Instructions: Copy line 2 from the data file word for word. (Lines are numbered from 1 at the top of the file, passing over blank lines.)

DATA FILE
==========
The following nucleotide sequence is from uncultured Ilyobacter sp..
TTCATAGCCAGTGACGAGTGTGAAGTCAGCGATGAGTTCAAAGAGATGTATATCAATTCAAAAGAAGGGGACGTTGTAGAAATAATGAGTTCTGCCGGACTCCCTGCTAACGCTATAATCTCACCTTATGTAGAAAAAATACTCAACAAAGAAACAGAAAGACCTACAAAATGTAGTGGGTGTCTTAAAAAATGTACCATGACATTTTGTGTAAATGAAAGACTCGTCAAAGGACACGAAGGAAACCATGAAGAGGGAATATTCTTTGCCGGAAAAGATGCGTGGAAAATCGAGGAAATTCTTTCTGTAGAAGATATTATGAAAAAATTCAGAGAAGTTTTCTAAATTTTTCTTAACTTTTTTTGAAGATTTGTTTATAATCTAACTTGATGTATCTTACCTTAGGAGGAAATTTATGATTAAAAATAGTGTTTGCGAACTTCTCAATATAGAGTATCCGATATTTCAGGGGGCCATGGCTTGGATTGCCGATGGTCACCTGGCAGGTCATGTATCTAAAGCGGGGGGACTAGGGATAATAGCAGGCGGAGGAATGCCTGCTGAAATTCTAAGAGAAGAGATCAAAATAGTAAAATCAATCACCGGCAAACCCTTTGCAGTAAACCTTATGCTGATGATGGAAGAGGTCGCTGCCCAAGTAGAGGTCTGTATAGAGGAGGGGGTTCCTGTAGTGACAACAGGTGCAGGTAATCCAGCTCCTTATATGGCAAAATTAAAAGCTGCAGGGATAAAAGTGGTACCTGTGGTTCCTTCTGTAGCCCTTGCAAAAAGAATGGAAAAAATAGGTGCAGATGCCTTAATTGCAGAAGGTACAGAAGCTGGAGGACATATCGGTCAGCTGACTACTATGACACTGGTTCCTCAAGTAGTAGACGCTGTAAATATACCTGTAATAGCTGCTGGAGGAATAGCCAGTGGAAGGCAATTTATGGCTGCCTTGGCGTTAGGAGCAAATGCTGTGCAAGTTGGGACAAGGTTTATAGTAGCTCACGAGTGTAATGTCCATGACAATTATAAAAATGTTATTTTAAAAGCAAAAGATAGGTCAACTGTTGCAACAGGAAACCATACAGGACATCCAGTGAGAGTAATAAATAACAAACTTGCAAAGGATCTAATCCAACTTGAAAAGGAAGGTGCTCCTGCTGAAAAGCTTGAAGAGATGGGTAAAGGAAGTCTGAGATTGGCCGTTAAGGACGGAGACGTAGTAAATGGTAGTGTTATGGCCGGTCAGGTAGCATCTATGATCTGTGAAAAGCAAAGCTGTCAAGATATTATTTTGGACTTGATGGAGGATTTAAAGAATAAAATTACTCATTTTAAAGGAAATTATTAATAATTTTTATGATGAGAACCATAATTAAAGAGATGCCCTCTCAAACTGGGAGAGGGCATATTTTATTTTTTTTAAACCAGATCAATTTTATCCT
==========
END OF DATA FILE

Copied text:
TTCATAGCCAGTGACGAGTGTGAAGTCAGCGATGAGTTCAAAGAGATGTATATCAATTCAAAAGAAGGGGACGTTGTAGAAATAATGAGTTCTGCCGGACTCCCTGCTAACGCTATAATCTCACCTTATGTAGAAAAAATACTCAACAAAGAAACAGAAAGACCTACAAAATGTAGTGGGTGTCTTAAAAAATGTACCATGACATTTTGTGTAAATGAAAGACTCGTCAAAGGACACGAAGGAAACCATGAAGAGGGAATATTCTTTGCCGGAAAAGATGCGTGGAAAATCGAGGAAATTCTTTCTGTAGAAGATATTATGAAAAAATTCAGAGAAGTTTTCTAAATTTTTCTTAACTTTTTTTGAAGATTTGTTTATAATCTAACTTGATGTATCTTACCTTAGGAGGAAATTTATGATTAAAAATAGTGTTTGCGAACTTCTCAATATAGAGTATCCGATATTTCAGGGGGCCATGGCTTGGATTGCCGATGGTCACCTGGCAGGTCATGTATCTAAAGCGGGGGGACTAGGGATAATAGCAGGCGGAGGAATGCCTGCTGAAATTCTAAGAGAAGAGATCAAAATAGTAAAATCAATCACCGGCAAACCCTTTGCAGTAAACCTTATGCTGATGATGGAAGAGGTCGCTGCCCAAGTAGAGGTCTGTATAGAGGAGGGGGTTCCTGTAGTGACAACAGGTGCAGGTAATCCAGCTCCTTATATGGCAAAATTAAAAGCTGCAGGGATAAAAGTGGTACCTGTGGTTCCTTCTGTAGCCCTTGCAAAAAGAATGGAAAAAATAGGTGCAGATGCCTTAATTGCAGAAGGTACAGAAGCTGGAGGACATATCGGTCAGCTGACTACTATGACACTGGTTCCTCAAGTAGTAGACGCTGTAAATATACCTGTAATAGCTGCTGGAGGAATAGCCAGTGGAAGGCAATTTATGGCTGCCTTGGCGTTAGGAGCAAATGCTGTGCAAGTTGGGACAAGGTTTATAGTAGCTCACGAGTGTAATGTCCATGACAATTATAAAAATGTTATTTTAAAAGCAAAAGATAGGTCAACTGTTGCAACAGGAAACCATACAGGACATCCAGTGAGAGTAATAAATAACAAACTTGCAAAGGATCTAATCCAACTTGAAAAGGAAGGTGCTCCTGCTGAAAAGCTTGAAGAGATGGGTAAAGGAAGTCTGAGATTGGCCGTTAAGGACGGAGACGTAGTAAATGGTAGTGTTATGGCCGGTCAGGTAGCATCTATGATCTGTGAAAAGCAAAGCTGTCAAGATATTATTTTGGACTTGATGGAGGATTTAAAGAATAAAATTACTCATTTTAAAGGAAATTATTAATAATTTTTATGATGAGAACCATAATTAAAGAGATGCCCTCTCAAACTGGGAGAGGGCATATTTTATTTTTTTTAAACCAGATCAATTTTATCCT